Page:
Fiori, Antonia: Il giuramento di innocenza nel processo canonico medievale
Storia e disciplina nella "purgatio canonica"
The oath of innocence, or purgation, constituted a part of canon law for almost a millennium. It has nevertheless been largely neglected by studies on medieval canonical procedure. This book seeks to reconstruct the history of the oath of purgation specifically from the perspective of canon law.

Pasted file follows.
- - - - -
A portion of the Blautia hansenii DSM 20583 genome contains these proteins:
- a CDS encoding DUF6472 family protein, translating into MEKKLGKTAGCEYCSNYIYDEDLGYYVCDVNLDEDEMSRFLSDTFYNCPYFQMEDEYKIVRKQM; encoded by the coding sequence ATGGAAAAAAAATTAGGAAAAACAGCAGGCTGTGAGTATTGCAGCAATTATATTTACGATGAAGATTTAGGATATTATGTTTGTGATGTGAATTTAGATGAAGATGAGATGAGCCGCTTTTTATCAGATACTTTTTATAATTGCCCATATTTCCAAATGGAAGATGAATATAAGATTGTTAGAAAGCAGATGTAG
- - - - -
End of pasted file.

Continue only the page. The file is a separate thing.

Over the centuries, the function of the so-called "purgatio canonica" never changed: priests of the Church were required to swear their innocence when charged with any criminal offence for which evidence of guilt was lacking. It is while dealing with the canonical purgation that the canonists also developed the notion of infamia facti, a concept of social disrepute with real legal significance. Within a short space of time this inspired the most significant innovations in medieval legal procedure: the introduction of the inquisitorial process alongside the accusatorial model, the elaboration of a canonical theory of legal presumptions, and the justification of judicial torture. The history of the oath of purgation thus provides a unique perspective from which to observe the transformations which occurred in canon law procedure and wider legal culture throughout the course of the Middle Ages.
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